Coping with Loss

You may have noticed that I’ve been absent for the last week. I lost one of my beautiful cats called Willow and I’ve needed to just take some time out. As I knew it was coming, I chose to spend all my time with her. I’m so grateful for our Minimalist lifestyle which allowed me the time and space to do so and my online earnings, without which I would not have been able to purchase her the treatment she needed. I’m not going to go into too much detail here, as my heart is still in pieces and I am getting choked up, even writing this.

Willow was only 6 and we only discovered recently that she had an inherited genetic condition called Polycystic Kidney Disease. As you can see she was a beautiful, long-haired tortoiseshell. These photos cannot show her personality which was definitely full of ‘tortietude’! I know these are just pictures of a cat to all of you reading this, but I look at every picture and I know my beautiful girl, inside and out. In every single one of these photos, she was at her happiest – even though some were taken near the end.

Her death was quite unexpected in the grand scheme of things, although for the last 2 months we have known she was not well and for the last month, we knew what was to come. It has been one of the hardest times of my life, although I have lost several cats before- I think this one hit hard because she was the first cat that I have been solely responsible for, rather than a family pet.

We chose to bury her our garden which has been lovely because we know she is close and can visit her, or even talk to her from the window. But it’s still been really hard and I was really moved when my husband suggested we purchase one of these Willow Tree ornaments called ‘With Affection’.

It is truly beautiful in its simplicity and says more than words ever can. It’s hand-made and hand-painted, despite being manufactured in China. You do feel that some care has gone into making it. From a Zero Waste point of view, it’s solid wood and metal and comes packaged in a cardboard box. Unfortunately it is padded with polystyrene and wrapped in plastic. However flippant it sounds, in this circumstance I am not bothered.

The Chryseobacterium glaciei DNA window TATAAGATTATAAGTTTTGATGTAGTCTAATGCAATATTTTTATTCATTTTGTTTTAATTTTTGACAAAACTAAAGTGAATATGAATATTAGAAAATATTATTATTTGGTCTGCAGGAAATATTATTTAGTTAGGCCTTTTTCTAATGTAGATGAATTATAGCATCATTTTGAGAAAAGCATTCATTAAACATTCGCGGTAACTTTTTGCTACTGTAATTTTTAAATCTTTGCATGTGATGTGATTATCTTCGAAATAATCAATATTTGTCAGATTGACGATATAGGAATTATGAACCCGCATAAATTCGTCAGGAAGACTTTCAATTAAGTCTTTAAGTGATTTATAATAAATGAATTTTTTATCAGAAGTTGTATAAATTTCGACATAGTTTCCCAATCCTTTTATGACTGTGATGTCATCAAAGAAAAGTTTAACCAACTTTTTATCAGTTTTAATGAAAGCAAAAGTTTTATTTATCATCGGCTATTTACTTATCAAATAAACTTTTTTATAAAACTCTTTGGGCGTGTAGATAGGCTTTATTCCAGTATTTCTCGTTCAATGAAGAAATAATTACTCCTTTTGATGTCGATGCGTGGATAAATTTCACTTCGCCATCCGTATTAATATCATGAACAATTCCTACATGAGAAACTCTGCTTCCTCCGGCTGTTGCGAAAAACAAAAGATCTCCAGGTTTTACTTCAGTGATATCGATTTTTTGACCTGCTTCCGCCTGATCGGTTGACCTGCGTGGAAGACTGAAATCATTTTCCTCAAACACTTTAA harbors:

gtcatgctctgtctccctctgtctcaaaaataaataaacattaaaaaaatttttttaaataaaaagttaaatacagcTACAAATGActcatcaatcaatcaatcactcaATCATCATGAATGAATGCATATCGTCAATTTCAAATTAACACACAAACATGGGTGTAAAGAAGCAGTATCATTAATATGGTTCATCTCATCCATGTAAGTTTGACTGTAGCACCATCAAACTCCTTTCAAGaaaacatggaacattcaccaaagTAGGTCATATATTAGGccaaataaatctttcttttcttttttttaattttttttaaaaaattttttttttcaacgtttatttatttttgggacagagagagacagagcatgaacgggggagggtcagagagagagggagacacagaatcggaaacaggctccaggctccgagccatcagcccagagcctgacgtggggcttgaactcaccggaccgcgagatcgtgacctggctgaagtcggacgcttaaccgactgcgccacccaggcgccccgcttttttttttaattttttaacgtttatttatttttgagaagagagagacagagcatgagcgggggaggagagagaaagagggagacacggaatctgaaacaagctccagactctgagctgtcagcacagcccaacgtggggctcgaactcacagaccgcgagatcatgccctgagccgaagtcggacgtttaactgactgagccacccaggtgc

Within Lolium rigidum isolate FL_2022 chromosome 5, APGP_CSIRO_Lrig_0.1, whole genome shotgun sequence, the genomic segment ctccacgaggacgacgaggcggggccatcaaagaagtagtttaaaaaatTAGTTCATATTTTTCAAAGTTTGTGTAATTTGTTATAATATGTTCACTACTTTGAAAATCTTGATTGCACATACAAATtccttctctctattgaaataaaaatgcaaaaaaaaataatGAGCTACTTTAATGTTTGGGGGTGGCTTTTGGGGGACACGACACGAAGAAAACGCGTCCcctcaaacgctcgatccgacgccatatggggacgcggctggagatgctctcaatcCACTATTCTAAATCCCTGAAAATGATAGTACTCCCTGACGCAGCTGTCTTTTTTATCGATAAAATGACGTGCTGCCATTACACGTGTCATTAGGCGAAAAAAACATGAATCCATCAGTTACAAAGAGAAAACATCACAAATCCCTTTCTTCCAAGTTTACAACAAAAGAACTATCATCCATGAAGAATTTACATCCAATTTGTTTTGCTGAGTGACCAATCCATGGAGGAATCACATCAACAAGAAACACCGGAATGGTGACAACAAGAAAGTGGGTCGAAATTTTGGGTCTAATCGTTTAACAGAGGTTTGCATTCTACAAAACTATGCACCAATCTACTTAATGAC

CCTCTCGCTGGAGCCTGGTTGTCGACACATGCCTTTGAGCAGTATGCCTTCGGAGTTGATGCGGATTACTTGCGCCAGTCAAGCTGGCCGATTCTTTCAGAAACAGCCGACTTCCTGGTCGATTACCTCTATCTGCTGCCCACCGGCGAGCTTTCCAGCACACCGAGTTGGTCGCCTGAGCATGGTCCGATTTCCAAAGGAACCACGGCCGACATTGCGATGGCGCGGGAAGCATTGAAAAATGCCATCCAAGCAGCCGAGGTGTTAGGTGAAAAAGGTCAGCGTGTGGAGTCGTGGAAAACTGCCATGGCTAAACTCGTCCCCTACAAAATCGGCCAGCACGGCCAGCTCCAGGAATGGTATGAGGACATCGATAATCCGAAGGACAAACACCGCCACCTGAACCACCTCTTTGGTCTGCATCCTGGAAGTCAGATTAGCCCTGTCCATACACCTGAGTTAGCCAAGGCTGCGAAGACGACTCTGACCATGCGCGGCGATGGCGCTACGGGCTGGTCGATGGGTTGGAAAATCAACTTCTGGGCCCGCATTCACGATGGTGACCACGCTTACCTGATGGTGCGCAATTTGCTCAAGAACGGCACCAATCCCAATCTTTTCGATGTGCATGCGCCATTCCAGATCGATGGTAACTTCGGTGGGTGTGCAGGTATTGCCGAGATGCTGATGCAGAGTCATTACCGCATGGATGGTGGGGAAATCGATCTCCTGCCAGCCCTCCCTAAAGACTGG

As a Minimalist, you know I am not one for purchasing random objects but this angel gives me comfort whenever I glance over at it. Grief is a funny thing and when you are in the midst of it, you have to try and cope the best way that you can. I may yet purchase a locket, so that I can keep a photo of Willow close to me at all times. It may sound stupid and unnecessary and I know she is not in these objects, but it doesn’t diminish their importance to me. Finally, we are going to have a photo book printed with all of our memories of her in it. Again, we could just keep our digital photos online but there is something comforting about having a book, a physical object that can be picked up at any time.

Perhaps I have not come so far on my Minimalist journey, as it seems I still attach significance to objects. I would be interested to hear how others have coped after a bereavement.

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7 thoughts on “Coping with Loss

  1. I’m so sorry for your loss. I had to let go of my seven-year-old tabby last October, the first cat that was solely mine and truly my baby. We live in an apartment so we had her cremated and sealed in a beautiful box with a nameplate. We keep her on a shelf where I sometimes still talk to her. My partner made a collage of my favorite photos and surprised me with it. It has helped me tremendously because I see her at some of her happiest moments when she was healthy and herself, and that helps me feel better when I am struck with sorrow. A year later I still have moments when it hits me like it’s fresh, so don’t rush yourself. Give yourself time and keep good memories close by to remind yourself of how wonderful she was. You’re in my thoughts.

  2. I am so sorry for your loss. I know how hard it is to lose to a loved one, and our fur-babies are loved deeply. She was a beautiful girl and I’m sure she brought you much happiness. All my sympathy.

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  4. Late to this particular post as I have been catching up with past posts. Just to say we have a much loved tortie (“naughty tortie!”) and we would be devastated to lose her. It is very hard especially as your little cat was so young. You probably thought she would be in your lives for years to come. My sympathy to you both.

    • Thank you. We’ve just had a photo book made of her best shots. We’re still finding it hard, but easier than it was. Yes – you do expect to have a cat for around 18 years, so she did go far too soon. She was our first Tortie – they certainly do live up to their reputation and now I’m not sure anything else would do!

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